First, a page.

Thursday, May 27, 2010

Miami: Not About Cuban Food

I bought my first two-piece bathing suit the summer I graduated from high school. It was black and from J. Crew and made in that cottonish material that wasn't shiny. The top was a triangle and the bottom was a brief. The moment I made the decision to buy it was a big one. There's a picture of me from that summer in a pool in Massachusetts and you can see I'm still not quite comfortable without that piece of fabric covering my midsection, but I'm smiling, so at least I'm trying.

I have a picture in that same pool from two summers earlier. I am wearing a frankly ghastly royal blue one-piece with visible underwire cups for a variety of breast I still can't grok (the cups were spaced about two inches apart forcing the breasts to point out to the side, like Farrah Fawcett hair or the orange cones the guys on the ground use to direct planes).

I made the decision to go to two pieces after a long and frank (and frankly filled with self-loathing) accounting of me and my body. A diet here, a chocolate eclair binge there, I was going to have more or less the same shaped body for the rest of my life. I was never going to get any taller, nor was my waist going to get longer. And I would probably never have washboard abs. And, after thinking about those things I said, essentially: F it. I wanted a tan stomach. And I'm pretty positive I also wanted to send myself a message that two-piece bathing suits weren't only for Cindy Crawford (though I know she looks better in hers than I do in mine and that's ok too).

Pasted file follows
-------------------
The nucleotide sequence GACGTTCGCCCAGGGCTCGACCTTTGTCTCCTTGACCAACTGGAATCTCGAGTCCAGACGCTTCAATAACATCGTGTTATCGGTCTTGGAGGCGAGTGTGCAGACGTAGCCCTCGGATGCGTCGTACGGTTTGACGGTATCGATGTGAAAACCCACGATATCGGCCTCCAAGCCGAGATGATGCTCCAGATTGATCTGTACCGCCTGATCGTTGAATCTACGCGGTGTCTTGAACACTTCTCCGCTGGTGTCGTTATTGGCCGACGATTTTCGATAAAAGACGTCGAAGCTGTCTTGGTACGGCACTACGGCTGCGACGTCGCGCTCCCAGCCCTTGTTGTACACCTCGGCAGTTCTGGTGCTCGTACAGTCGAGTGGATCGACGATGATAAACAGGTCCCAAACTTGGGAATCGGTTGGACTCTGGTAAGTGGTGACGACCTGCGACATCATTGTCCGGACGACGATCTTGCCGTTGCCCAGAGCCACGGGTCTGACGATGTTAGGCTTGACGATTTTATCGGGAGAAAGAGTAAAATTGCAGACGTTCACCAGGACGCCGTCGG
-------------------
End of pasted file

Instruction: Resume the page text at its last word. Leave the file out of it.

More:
In the (number deleted) years since then, I have owned seven additional two-piece bathing suits and zero additional one-pieces. When I pack for the beach the only choice is what color. The tops are still triangles, but I've managed to wean myself off high waisted bottoms. Call it confidence or a deep misunderstanding of reality, the result is the same.

And do you know what I've noticed (when I am not, forgive me, noticing that women really do peak physically at about 16)? I'm not the only person on the beach or at the pool who "shouldn't" be in a bikini. Bathing suit season is the great equalizer. And people watching the parade of imperfections makes me feel a lot more generous to women whom, while dressed, I might harbor some unbecoming envy. I hope my personal parade of imperfections is cheering to others as well. The fact is very few people have perfect bodies. Choosing to walk around essentially naked while knowing we have imperfect bodies is both a courageous decision and one I know can be fraught with painful anxiety. Because we all think we're being judged.

And we are.

We point out to friends and lovers the good bodies and the bad, sizing ourselves up in their wakes. But it really comes to naught. Since while she might have cellulite, you have moles; while her ass is wide, your thighs shake too much; while her breasts are fake, your nose is too. I feel better about myself not because so many others have flaws, but because I feel part of a group of flawed people as opposed to the only flawed person looking in on perfection.

I know bathing suit season is a well-trod path of insipid Cosmopolitan magazine articles designed to traumatize and debase, and I know it's popular to jump on that bandwagon: "oh, I hate bathing suit shopping!" But I would like to suggest that this year, we ditch that cliche, buy something in a snappy color (I'm still looking for the perfect red), and simply resolve to eat ever so many fewer tortilla chips (which is good for us anyway). I've got an itsy bitsy magenta bottom I'm not quite ready for, but it sits in the drawer reminding me how much I'd like to be.

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